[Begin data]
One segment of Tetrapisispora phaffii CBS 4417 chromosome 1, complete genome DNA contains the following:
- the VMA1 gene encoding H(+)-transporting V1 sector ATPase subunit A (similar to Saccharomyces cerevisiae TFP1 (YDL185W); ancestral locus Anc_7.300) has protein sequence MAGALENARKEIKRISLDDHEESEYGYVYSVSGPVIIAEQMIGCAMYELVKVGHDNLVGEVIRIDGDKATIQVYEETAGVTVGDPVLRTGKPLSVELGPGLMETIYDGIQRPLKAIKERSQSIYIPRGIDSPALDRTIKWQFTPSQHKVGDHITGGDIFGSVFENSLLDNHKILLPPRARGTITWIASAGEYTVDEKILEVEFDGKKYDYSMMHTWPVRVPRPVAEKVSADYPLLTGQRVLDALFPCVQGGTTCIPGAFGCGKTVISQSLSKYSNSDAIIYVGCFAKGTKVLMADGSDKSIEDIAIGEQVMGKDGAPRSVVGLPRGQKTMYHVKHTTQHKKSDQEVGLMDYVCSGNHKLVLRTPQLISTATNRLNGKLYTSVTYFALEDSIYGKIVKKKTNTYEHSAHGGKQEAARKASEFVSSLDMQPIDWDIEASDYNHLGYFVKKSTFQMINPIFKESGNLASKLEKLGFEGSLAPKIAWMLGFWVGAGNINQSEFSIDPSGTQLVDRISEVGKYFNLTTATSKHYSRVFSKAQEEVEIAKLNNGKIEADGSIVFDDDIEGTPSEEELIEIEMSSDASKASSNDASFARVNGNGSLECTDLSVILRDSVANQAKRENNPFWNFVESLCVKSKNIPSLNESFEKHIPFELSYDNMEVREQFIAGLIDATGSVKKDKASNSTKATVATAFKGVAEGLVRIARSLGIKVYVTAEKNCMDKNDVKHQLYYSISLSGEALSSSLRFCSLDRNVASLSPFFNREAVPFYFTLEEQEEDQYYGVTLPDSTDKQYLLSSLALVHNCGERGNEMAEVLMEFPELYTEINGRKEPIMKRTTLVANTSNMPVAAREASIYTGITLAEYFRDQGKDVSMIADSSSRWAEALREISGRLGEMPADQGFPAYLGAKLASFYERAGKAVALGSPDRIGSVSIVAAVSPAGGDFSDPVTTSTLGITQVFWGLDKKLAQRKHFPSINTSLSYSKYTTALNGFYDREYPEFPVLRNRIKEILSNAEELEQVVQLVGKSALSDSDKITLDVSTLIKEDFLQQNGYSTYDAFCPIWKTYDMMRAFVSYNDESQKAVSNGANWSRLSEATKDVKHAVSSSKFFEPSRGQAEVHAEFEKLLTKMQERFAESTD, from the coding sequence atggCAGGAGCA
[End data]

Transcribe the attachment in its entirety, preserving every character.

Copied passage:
One segment of Tetrapisispora phaffii CBS 4417 chromosome 1, complete genome DNA contains the following:
- the VMA1 gene encoding H(+)-transporting V1 sector ATPase subunit A (similar to Saccharomyces cerevisiae TFP1 (YDL185W); ancestral locus Anc_7.300) has protein sequence MAGALENARKEIKRISLDDHEESEYGYVYSVSGPVIIAEQMIGCAMYELVKVGHDNLVGEVIRIDGDKATIQVYEETAGVTVGDPVLRTGKPLSVELGPGLMETIYDGIQRPLKAIKERSQSIYIPRGIDSPALDRTIKWQFTPSQHKVGDHITGGDIFGSVFENSLLDNHKILLPPRARGTITWIASAGEYTVDEKILEVEFDGKKYDYSMMHTWPVRVPRPVAEKVSADYPLLTGQRVLDALFPCVQGGTTCIPGAFGCGKTVISQSLSKYSNSDAIIYVGCFAKGTKVLMADGSDKSIEDIAIGEQVMGKDGAPRSVVGLPRGQKTMYHVKHTTQHKKSDQEVGLMDYVCSGNHKLVLRTPQLISTATNRLNGKLYTSVTYFALEDSIYGKIVKKKTNTYEHSAHGGKQEAARKASEFVSSLDMQPIDWDIEASDYNHLGYFVKKSTFQMINPIFKESGNLASKLEKLGFEGSLAPKIAWMLGFWVGAGNINQSEFSIDPSGTQLVDRISEVGKYFNLTTATSKHYSRVFSKAQEEVEIAKLNNGKIEADGSIVFDDDIEGTPSEEELIEIEMSSDASKASSNDASFARVNGNGSLECTDLSVILRDSVANQAKRENNPFWNFVESLCVKSKNIPSLNESFEKHIPFELSYDNMEVREQFIAGLIDATGSVKKDKASNSTKATVATAFKGVAEGLVRIARSLGIKVYVTAEKNCMDKNDVKHQLYYSISLSGEALSSSLRFCSLDRNVASLSPFFNREAVPFYFTLEEQEEDQYYGVTLPDSTDKQYLLSSLALVHNCGERGNEMAEVLMEFPELYTEINGRKEPIMKRTTLVANTSNMPVAAREASIYTGITLAEYFRDQGKDVSMIADSSSRWAEALREISGRLGEMPADQGFPAYLGAKLASFYERAGKAVALGSPDRIGSVSIVAAVSPAGGDFSDPVTTSTLGITQVFWGLDKKLAQRKHFPSINTSLSYSKYTTALNGFYDREYPEFPVLRNRIKEILSNAEELEQVVQLVGKSALSDSDKITLDVSTLIKEDFLQQNGYSTYDAFCPIWKTYDMMRAFVSYNDESQKAVSNGANWSRLSEATKDVKHAVSSSKFFEPSRGQAEVHAEFEKLLTKMQERFAESTD, from the coding sequence atggCAGGAGCA